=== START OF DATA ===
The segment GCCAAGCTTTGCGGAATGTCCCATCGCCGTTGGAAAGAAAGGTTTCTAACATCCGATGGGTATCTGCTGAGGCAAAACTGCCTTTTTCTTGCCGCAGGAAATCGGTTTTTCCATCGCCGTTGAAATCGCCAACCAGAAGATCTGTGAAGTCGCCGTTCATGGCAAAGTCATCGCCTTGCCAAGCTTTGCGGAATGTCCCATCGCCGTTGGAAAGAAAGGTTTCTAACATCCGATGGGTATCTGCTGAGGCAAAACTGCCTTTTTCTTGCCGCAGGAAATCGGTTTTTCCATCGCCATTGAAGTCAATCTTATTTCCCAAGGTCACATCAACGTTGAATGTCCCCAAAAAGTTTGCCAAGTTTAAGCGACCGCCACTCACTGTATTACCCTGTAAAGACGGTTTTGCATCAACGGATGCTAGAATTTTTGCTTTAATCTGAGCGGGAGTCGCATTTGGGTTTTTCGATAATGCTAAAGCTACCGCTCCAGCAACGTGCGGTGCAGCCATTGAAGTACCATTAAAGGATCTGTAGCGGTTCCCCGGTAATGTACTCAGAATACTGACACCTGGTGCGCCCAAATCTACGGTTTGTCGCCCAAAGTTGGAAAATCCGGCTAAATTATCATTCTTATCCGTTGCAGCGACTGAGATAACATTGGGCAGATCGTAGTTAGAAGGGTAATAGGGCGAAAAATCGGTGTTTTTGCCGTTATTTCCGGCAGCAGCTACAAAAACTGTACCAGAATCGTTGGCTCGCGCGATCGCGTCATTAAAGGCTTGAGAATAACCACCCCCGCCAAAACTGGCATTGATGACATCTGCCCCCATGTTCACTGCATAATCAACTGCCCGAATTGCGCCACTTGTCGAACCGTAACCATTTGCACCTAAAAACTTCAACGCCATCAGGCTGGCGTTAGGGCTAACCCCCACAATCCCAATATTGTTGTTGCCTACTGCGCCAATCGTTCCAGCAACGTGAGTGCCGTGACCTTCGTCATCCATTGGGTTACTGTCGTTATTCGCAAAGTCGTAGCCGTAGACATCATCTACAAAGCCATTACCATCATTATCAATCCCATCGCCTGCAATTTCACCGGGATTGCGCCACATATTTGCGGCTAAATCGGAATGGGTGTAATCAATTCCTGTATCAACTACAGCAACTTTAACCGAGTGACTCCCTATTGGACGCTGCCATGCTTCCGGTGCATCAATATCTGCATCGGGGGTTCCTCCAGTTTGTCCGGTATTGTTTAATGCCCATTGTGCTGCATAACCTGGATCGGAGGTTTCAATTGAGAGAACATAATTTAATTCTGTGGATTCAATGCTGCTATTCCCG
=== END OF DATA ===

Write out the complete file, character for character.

The segment GCCAAGCTTTGCGGAATGTCCCATCGCCGTTGGAAAGAAAGGTTTCTAACATCCGATGGGTATCTGCTGAGGCAAAACTGCCTTTTTCTTGCCGCAGGAAATCGGTTTTTCCATCGCCGTTGAAATCGCCAACCAGAAGATCTGTGAAGTCGCCGTTCATGGCAAAGTCATCGCCTTGCCAAGCTTTGCGGAATGTCCCATCGCCGTTGGAAAGAAAGGTTTCTAACATCCGATGGGTATCTGCTGAGGCAAAACTGCCTTTTTCTTGCCGCAGGAAATCGGTTTTTCCATCGCCATTGAAGTCAATCTTATTTCCCAAGGTCACATCAACGTTGAATGTCCCCAAAAAGTTTGCCAAGTTTAAGCGACCGCCACTCACTGTATTACCCTGTAAAGACGGTTTTGCATCAACGGATGCTAGAATTTTTGCTTTAATCTGAGCGGGAGTCGCATTTGGGTTTTTCGATAATGCTAAAGCTACCGCTCCAGCAACGTGCGGTGCAGCCATTGAAGTACCATTAAAGGATCTGTAGCGGTTCCCCGGTAATGTACTCAGAATACTGACACCTGGTGCGCCCAAATCTACGGTTTGTCGCCCAAAGTTGGAAAATCCGGCTAAATTATCATTCTTATCCGTTGCAGCGACTGAGATAACATTGGGCAGATCGTAGTTAGAAGGGTAATAGGGCGAAAAATCGGTGTTTTTGCCGTTATTTCCGGCAGCAGCTACAAAAACTGTACCAGAATCGTTGGCTCGCGCGATCGCGTCATTAAAGGCTTGAGAATAACCACCCCCGCCAAAACTGGCATTGATGACATCTGCCCCCATGTTCACTGCATAATCAACTGCCCGAATTGCGCCACTTGTCGAACCGTAACCATTTGCACCTAAAAACTTCAACGCCATCAGGCTGGCGTTAGGGCTAACCCCCACAATCCCAATATTGTTGTTGCCTACTGCGCCAATCGTTCCAGCAACGTGAGTGCCGTGACCTTCGTCATCCATTGGGTTACTGTCGTTATTCGCAAAGTCGTAGCCGTAGACATCATCTACAAAGCCATTACCATCATTATCAATCCCATCGCCTGCAATTTCACCGGGATTGCGCCACATATTTGCGGCTAAATCGGAATGGGTGTAATCAATTCCTGTATCAACTACAGCAACTTTAACCGAGTGACTCCCTATTGGACGCTGCCATGCTTCCGGTGCATCAATATCTGCATCGGGGGTTCCTCCAGTTTGTCCGGTATTGTTTAATGCCCATTGTGCTGCATAACCTGGATCGGAGGTTTCAATTGAGAGAACATAATTTAATTCTGTGGATTCAATGCTGCTATTCCCG